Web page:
He was standing, whip in hand, with his back to the lake; she faced him, a breathing, beautiful vengeance, and in a whisper so intense that the air was full of it, commenced a rambling prayer.
“Oh, God,” she said, “bless my dear Arthur! Oh, Almighty Father, avenge our wrongs!”
She paused and fixed her eyes upon him, and they held him so that he could not stir. Then, in strange contrast to the hissing whisper, there broke from her lips a ringing and unearthly laugh that chilled him to the marrow. So they stood for some seconds.
The sound of angry voices had brought the bulldog back at full speed, and, at the sight of George’s threatening attitude, it halted. It had always hated him, and now it straightway grew more like a devil than a dog. The innate fierceness of the great brute awoke; it bristled with fury till each separate hair stood out in knots against the skin, and saliva ran from its twitching jaws.
George did not know that it was near him, but Angela’s wild eye fell upon it. Slowly raising her hand, she pointed at it.
“Look behind you,” she cried.
The sound of her voice broke the spell that was upon him.
“Come, give me no more of your nonsense,” he said, and then, as much from vague fear and rampant brutality as from any other reason, again struck her with the whip.
Next second he was aware of a tremendous shock. The dog had seen the blow, and had instantly launched itself, with all the blind courage of its race, straight at the striker’s throat. It missed its aim, however, only carrying away a portion of George’s under-lip. He yelled with pain, and struck at it with the whip, and then began a scene which, in its grotesque horror, beggars all description. Again and again the dog flew at him, its perfect silence contrasting strangely with George’s shrieks of terror, and the shrill peals of horrible laughter that came hurrying from Angela’s lips as she watched the struggle.
At last the dog gripped the man by the forearm, and, sinking its great teeth into the flesh, hung its weight upon it. In vain did George, maddened by the exquisite pain, dash himself and the dog against the ground: in vain did he stagger round and round the glen, tearing at its throat with his uninjured hand. The brute hung grimly on. Presently there came an end. As he reeled along, howling for help and dragging his fierce burden with him, George stumbled over a dead bough which lay upon the bank of the lake, and fell backwards into the water, exactly at the spot where the foundations of the old boat-house wall rose to within a few inches of the surface. His head struck heavily against the stonework, and he and the dog, who would not loose his grip, lay on it for a moment, then they rolled off together into the deep pool, the man dragging the dog with him. There were a few ripples, stained with little red filaments, a few air-bubbles that marked the exhalation of his last breath, and George’s spirit had left its enclosing body, and gone — whither? Ay, reader, whither had it gone?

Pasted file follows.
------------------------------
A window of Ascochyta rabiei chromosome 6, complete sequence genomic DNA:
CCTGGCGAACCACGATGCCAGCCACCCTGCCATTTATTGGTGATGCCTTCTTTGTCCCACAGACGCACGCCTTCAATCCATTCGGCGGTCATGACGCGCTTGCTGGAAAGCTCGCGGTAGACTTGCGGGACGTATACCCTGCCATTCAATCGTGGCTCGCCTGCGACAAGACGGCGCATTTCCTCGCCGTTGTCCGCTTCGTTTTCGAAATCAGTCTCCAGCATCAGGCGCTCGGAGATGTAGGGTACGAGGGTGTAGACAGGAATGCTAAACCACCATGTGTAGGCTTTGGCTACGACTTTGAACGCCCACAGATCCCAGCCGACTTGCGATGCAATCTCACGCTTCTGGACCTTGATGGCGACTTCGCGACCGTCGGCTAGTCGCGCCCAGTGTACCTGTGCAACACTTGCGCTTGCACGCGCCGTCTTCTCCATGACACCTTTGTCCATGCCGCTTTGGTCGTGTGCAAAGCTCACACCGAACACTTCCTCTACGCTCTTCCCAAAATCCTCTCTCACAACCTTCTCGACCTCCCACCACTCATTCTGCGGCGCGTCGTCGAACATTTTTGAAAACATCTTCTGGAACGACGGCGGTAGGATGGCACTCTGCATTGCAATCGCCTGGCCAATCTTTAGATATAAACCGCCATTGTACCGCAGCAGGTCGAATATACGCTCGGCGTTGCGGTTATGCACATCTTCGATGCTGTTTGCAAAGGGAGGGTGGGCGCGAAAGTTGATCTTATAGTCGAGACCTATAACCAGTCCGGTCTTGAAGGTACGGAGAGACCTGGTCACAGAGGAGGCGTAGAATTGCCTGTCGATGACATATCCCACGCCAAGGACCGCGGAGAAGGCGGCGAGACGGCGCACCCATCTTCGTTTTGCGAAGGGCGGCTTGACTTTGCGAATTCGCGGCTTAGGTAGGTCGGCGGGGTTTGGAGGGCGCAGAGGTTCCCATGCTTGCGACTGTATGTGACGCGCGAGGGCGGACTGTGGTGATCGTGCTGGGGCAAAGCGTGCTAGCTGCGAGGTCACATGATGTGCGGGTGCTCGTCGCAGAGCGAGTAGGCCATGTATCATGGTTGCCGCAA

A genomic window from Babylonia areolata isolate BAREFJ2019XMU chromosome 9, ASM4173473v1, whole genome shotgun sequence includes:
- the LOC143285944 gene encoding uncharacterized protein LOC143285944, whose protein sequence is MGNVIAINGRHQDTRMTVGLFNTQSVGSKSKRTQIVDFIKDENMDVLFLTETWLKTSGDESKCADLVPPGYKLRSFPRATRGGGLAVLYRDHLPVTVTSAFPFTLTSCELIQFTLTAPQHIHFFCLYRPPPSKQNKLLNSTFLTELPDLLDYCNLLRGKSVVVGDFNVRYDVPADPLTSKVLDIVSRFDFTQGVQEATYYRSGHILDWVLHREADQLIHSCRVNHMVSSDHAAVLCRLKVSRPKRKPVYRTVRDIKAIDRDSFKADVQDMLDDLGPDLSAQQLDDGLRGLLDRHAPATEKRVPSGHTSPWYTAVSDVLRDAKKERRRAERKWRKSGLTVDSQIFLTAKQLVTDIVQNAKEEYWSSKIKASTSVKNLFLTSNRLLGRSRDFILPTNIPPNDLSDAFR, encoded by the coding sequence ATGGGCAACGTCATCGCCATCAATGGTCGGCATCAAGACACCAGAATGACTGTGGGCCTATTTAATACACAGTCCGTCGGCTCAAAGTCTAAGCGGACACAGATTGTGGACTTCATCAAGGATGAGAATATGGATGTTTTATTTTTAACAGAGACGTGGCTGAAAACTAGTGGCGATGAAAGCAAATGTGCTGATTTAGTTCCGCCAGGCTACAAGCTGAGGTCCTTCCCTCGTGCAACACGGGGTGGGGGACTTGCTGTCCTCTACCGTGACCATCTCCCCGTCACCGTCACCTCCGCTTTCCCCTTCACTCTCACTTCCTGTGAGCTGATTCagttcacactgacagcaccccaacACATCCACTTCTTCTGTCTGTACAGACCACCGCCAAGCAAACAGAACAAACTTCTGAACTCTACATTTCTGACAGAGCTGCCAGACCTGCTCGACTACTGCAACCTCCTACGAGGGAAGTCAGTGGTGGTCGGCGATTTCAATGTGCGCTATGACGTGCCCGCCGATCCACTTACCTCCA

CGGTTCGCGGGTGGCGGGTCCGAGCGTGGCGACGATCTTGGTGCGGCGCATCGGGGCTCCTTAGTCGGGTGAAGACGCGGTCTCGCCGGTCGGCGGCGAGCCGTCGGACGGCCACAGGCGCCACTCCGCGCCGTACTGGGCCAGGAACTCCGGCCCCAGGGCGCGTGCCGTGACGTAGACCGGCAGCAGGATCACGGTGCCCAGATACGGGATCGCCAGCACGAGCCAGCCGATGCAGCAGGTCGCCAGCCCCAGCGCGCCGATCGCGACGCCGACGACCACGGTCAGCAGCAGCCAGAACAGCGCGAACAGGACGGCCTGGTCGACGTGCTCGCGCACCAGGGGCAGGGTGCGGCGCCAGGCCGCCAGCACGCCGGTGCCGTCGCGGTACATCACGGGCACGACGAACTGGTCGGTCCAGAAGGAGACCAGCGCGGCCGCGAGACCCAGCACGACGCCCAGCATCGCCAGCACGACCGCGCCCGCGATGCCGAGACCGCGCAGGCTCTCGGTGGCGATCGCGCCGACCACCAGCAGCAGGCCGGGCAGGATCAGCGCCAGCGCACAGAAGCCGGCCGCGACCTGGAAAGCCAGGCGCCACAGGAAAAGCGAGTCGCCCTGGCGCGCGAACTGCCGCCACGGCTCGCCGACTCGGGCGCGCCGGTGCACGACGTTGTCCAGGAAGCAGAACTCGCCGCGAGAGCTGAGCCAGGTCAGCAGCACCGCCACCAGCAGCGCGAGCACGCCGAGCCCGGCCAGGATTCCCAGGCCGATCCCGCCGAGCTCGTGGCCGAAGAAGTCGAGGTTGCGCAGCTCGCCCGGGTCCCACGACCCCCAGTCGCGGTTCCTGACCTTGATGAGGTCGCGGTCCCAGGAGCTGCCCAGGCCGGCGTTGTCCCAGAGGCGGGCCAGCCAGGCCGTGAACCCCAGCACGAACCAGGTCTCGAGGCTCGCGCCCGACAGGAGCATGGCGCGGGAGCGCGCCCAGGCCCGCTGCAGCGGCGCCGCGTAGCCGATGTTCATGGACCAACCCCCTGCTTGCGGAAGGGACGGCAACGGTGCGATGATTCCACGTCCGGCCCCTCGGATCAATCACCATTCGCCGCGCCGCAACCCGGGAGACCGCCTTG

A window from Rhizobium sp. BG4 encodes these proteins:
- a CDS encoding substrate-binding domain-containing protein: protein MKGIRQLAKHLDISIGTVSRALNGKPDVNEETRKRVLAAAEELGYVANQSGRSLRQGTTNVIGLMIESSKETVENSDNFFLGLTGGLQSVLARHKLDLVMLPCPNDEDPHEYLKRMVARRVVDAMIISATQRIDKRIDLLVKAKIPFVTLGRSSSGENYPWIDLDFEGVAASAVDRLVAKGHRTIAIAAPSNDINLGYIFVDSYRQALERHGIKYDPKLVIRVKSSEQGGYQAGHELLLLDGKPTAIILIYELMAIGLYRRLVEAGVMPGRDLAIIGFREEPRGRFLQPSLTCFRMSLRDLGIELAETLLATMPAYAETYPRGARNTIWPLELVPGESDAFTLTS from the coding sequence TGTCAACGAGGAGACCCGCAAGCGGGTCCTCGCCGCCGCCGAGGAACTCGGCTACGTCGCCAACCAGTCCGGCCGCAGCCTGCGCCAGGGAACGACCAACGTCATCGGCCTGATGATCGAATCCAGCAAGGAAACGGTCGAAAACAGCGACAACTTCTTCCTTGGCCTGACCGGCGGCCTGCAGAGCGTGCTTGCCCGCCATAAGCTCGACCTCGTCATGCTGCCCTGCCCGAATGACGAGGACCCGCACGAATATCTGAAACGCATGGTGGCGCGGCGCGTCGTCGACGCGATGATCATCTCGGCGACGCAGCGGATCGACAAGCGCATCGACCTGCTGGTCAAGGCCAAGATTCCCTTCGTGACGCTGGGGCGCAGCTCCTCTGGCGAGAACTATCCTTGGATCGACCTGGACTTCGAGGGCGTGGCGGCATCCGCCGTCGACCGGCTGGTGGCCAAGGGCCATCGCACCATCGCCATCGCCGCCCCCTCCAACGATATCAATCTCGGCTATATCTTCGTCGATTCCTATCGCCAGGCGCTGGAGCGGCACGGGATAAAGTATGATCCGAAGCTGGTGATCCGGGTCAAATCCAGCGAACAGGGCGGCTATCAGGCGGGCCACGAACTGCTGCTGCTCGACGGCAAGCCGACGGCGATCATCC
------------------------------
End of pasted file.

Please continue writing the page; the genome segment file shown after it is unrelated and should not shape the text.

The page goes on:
The outcry brought Philip and old Jakes running down to the lake. They found Angela standing alone on the brink and laughing her wildest.
“See,” she cried, as they came panting up, “the bridegroom cometh from his chamber,” and at that moment some unreleased air within the body brought it up for an instant to the surface, so that the torn and ghastly face and head emerged for a second as though to look at them. Then it sank again.
“The brave dog holds him well — ha, ha, ha! He cannot catch me now — ha, ha, ha! Nor you, Judas, who sold me. Judas! Judas! Judas!” and, turning, she fled with the speed of the wind.
Mr. Fraser had but just come down, and was walking in his garden, when he saw this dreadful figure come flying towards him with streaming hair.
“Betrayed,” she cried, in a voice which rang like the wail of a lost soul, and fell on her face at his feet.
When she came back to life they found that she was mad.
Last updated Monday, December 22, 2014 at 10:51